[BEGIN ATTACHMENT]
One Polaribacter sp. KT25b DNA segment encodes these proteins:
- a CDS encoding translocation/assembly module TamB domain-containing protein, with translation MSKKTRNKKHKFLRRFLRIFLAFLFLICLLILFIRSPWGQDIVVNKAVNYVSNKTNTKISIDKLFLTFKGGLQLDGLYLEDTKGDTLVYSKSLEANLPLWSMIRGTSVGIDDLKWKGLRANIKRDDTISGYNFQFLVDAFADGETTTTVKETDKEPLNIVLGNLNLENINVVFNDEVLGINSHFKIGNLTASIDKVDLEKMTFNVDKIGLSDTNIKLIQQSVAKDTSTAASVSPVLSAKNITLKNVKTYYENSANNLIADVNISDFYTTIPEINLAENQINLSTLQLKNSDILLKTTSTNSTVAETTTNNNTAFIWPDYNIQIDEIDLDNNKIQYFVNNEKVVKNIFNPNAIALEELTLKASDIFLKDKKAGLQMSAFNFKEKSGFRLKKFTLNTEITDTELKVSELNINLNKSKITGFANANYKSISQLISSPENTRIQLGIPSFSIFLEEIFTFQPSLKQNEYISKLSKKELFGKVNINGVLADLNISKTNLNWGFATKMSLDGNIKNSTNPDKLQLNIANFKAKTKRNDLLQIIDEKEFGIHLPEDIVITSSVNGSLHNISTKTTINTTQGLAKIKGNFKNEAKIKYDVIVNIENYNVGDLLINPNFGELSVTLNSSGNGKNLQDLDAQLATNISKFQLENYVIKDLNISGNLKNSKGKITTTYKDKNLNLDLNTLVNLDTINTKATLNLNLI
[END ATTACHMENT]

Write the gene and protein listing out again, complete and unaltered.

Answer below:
One Polaribacter sp. KT25b DNA segment encodes these proteins:
- a CDS encoding translocation/assembly module TamB domain-containing protein, with translation MSKKTRNKKHKFLRRFLRIFLAFLFLICLLILFIRSPWGQDIVVNKAVNYVSNKTNTKISIDKLFLTFKGGLQLDGLYLEDTKGDTLVYSKSLEANLPLWSMIRGTSVGIDDLKWKGLRANIKRDDTISGYNFQFLVDAFADGETTTTVKETDKEPLNIVLGNLNLENINVVFNDEVLGINSHFKIGNLTASIDKVDLEKMTFNVDKIGLSDTNIKLIQQSVAKDTSTAASVSPVLSAKNITLKNVKTYYENSANNLIADVNISDFYTTIPEINLAENQINLSTLQLKNSDILLKTTSTNSTVAETTTNNNTAFIWPDYNIQIDEIDLDNNKIQYFVNNEKVVKNIFNPNAIALEELTLKASDIFLKDKKAGLQMSAFNFKEKSGFRLKKFTLNTEITDTELKVSELNINLNKSKITGFANANYKSISQLISSPENTRIQLGIPSFSIFLEEIFTFQPSLKQNEYISKLSKKELFGKVNINGVLADLNISKTNLNWGFATKMSLDGNIKNSTNPDKLQLNIANFKAKTKRNDLLQIIDEKEFGIHLPEDIVITSSVNGSLHNISTKTTINTTQGLAKIKGNFKNEAKIKYDVIVNIENYNVGDLLINPNFGELSVTLNSSGNGKNLQDLDAQLATNISKFQLENYVIKDLNISGNLKNSKGKITTTYKDKNLNLDLNTLVNLDTINTKATLNLNLI